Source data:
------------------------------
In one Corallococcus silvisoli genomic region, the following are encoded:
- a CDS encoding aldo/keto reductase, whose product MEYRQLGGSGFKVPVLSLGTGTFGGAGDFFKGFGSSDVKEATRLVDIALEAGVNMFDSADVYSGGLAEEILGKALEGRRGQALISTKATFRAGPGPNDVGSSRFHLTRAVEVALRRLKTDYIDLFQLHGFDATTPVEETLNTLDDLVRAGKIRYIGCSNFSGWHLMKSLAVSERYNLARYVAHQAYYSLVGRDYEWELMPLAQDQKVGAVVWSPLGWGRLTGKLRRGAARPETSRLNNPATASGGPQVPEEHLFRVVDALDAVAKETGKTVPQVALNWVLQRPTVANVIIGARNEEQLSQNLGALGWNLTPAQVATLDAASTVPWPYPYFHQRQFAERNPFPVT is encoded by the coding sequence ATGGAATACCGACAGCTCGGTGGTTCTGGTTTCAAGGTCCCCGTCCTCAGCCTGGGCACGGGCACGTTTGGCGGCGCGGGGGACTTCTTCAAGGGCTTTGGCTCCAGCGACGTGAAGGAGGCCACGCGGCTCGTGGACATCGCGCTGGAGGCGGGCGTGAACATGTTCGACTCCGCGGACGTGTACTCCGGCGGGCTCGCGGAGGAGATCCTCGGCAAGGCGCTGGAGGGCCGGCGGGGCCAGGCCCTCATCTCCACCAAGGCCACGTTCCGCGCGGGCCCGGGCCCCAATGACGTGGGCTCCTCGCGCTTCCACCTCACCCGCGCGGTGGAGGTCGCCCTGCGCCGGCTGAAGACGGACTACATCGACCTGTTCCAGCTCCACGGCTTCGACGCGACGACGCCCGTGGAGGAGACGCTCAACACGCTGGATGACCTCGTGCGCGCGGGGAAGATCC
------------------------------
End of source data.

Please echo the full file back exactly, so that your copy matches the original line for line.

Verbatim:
In one Corallococcus silvisoli genomic region, the following are encoded:
- a CDS encoding aldo/keto reductase, whose product MEYRQLGGSGFKVPVLSLGTGTFGGAGDFFKGFGSSDVKEATRLVDIALEAGVNMFDSADVYSGGLAEEILGKALEGRRGQALISTKATFRAGPGPNDVGSSRFHLTRAVEVALRRLKTDYIDLFQLHGFDATTPVEETLNTLDDLVRAGKIRYIGCSNFSGWHLMKSLAVSERYNLARYVAHQAYYSLVGRDYEWELMPLAQDQKVGAVVWSPLGWGRLTGKLRRGAARPETSRLNNPATASGGPQVPEEHLFRVVDALDAVAKETGKTVPQVALNWVLQRPTVANVIIGARNEEQLSQNLGALGWNLTPAQVATLDAASTVPWPYPYFHQRQFAERNPFPVT is encoded by the coding sequence ATGGAATACCGACAGCTCGGTGGTTCTGGTTTCAAGGTCCCCGTCCTCAGCCTGGGCACGGGCACGTTTGGCGGCGCGGGGGACTTCTTCAAGGGCTTTGGCTCCAGCGACGTGAAGGAGGCCACGCGGCTCGTGGACATCGCGCTGGAGGCGGGCGTGAACATGTTCGACTCCGCGGACGTGTACTCCGGCGGGCTCGCGGAGGAGATCCTCGGCAAGGCGCTGGAGGGCCGGCGGGGCCAGGCCCTCATCTCCACCAAGGCCACGTTCCGCGCGGGCCCGGGCCCCAATGACGTGGGCTCCTCGCGCTTCCACCTCACCCGCGCGGTGGAGGTCGCCCTGCGCCGGCTGAAGACGGACTACATCGACCTGTTCCAGCTCCACGGCTTCGACGCGACGACGCCCGTGGAGGAGACGCTCAACACGCTGGATGACCTCGTGCGCGCGGGGAAGATCC